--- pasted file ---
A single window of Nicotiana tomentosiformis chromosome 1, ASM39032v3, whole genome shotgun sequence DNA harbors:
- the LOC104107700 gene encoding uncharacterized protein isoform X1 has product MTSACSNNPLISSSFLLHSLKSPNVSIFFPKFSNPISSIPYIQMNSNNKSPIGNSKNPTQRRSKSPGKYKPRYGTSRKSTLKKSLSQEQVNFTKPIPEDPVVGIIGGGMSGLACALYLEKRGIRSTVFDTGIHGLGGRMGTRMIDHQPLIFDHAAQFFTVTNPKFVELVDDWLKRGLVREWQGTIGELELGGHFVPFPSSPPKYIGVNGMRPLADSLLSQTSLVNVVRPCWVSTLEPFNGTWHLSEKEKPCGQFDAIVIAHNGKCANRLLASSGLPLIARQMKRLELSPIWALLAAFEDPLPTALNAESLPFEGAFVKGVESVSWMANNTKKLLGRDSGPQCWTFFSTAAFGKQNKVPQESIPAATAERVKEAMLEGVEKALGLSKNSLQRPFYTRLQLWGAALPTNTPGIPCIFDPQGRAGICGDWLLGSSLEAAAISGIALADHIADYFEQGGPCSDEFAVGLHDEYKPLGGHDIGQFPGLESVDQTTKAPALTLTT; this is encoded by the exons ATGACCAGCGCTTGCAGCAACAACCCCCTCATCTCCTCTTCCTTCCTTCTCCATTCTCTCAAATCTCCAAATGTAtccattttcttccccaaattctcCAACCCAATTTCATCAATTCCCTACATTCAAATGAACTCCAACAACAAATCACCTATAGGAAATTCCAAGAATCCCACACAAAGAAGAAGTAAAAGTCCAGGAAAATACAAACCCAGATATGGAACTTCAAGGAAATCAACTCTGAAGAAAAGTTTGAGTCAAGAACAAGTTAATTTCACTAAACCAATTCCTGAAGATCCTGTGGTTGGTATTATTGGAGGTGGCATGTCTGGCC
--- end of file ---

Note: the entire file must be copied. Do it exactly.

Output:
A single window of Nicotiana tomentosiformis chromosome 1, ASM39032v3, whole genome shotgun sequence DNA harbors:
- the LOC104107700 gene encoding uncharacterized protein isoform X1 has product MTSACSNNPLISSSFLLHSLKSPNVSIFFPKFSNPISSIPYIQMNSNNKSPIGNSKNPTQRRSKSPGKYKPRYGTSRKSTLKKSLSQEQVNFTKPIPEDPVVGIIGGGMSGLACALYLEKRGIRSTVFDTGIHGLGGRMGTRMIDHQPLIFDHAAQFFTVTNPKFVELVDDWLKRGLVREWQGTIGELELGGHFVPFPSSPPKYIGVNGMRPLADSLLSQTSLVNVVRPCWVSTLEPFNGTWHLSEKEKPCGQFDAIVIAHNGKCANRLLASSGLPLIARQMKRLELSPIWALLAAFEDPLPTALNAESLPFEGAFVKGVESVSWMANNTKKLLGRDSGPQCWTFFSTAAFGKQNKVPQESIPAATAERVKEAMLEGVEKALGLSKNSLQRPFYTRLQLWGAALPTNTPGIPCIFDPQGRAGICGDWLLGSSLEAAAISGIALADHIADYFEQGGPCSDEFAVGLHDEYKPLGGHDIGQFPGLESVDQTTKAPALTLTT; this is encoded by the exons ATGACCAGCGCTTGCAGCAACAACCCCCTCATCTCCTCTTCCTTCCTTCTCCATTCTCTCAAATCTCCAAATGTAtccattttcttccccaaattctcCAACCCAATTTCATCAATTCCCTACATTCAAATGAACTCCAACAACAAATCACCTATAGGAAATTCCAAGAATCCCACACAAAGAAGAAGTAAAAGTCCAGGAAAATACAAACCCAGATATGGAACTTCAAGGAAATCAACTCTGAAGAAAAGTTTGAGTCAAGAACAAGTTAATTTCACTAAACCAATTCCTGAAGATCCTGTGGTTGGTATTATTGGAGGTGGCATGTCTGGCC